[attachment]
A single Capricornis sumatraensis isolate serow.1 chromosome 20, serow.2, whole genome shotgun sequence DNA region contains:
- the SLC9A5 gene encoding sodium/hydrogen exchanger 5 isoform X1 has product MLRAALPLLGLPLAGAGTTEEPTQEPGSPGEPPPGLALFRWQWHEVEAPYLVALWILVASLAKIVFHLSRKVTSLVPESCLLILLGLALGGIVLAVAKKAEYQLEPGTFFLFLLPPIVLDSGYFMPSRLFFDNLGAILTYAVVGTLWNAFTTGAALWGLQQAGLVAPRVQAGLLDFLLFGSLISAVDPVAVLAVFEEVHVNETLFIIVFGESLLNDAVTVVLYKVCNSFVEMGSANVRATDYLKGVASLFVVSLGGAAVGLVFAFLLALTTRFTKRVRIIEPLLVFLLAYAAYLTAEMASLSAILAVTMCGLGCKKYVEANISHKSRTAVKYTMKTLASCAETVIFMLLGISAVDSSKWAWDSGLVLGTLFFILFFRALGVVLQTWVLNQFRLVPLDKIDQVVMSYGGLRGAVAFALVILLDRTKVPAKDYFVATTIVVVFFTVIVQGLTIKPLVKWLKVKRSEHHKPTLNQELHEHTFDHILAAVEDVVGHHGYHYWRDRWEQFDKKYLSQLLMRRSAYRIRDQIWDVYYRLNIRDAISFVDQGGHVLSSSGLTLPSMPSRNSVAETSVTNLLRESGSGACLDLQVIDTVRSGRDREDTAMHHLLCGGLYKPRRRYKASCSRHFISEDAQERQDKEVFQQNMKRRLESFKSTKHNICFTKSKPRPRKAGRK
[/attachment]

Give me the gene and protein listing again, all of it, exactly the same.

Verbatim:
A single Capricornis sumatraensis isolate serow.1 chromosome 20, serow.2, whole genome shotgun sequence DNA region contains:
- the SLC9A5 gene encoding sodium/hydrogen exchanger 5 isoform X1 has product MLRAALPLLGLPLAGAGTTEEPTQEPGSPGEPPPGLALFRWQWHEVEAPYLVALWILVASLAKIVFHLSRKVTSLVPESCLLILLGLALGGIVLAVAKKAEYQLEPGTFFLFLLPPIVLDSGYFMPSRLFFDNLGAILTYAVVGTLWNAFTTGAALWGLQQAGLVAPRVQAGLLDFLLFGSLISAVDPVAVLAVFEEVHVNETLFIIVFGESLLNDAVTVVLYKVCNSFVEMGSANVRATDYLKGVASLFVVSLGGAAVGLVFAFLLALTTRFTKRVRIIEPLLVFLLAYAAYLTAEMASLSAILAVTMCGLGCKKYVEANISHKSRTAVKYTMKTLASCAETVIFMLLGISAVDSSKWAWDSGLVLGTLFFILFFRALGVVLQTWVLNQFRLVPLDKIDQVVMSYGGLRGAVAFALVILLDRTKVPAKDYFVATTIVVVFFTVIVQGLTIKPLVKWLKVKRSEHHKPTLNQELHEHTFDHILAAVEDVVGHHGYHYWRDRWEQFDKKYLSQLLMRRSAYRIRDQIWDVYYRLNIRDAISFVDQGGHVLSSSGLTLPSMPSRNSVAETSVTNLLRESGSGACLDLQVIDTVRSGRDREDTAMHHLLCGGLYKPRRRYKASCSRHFISEDAQERQDKEVFQQNMKRRLESFKSTKHNICFTKSKPRPRKAGRK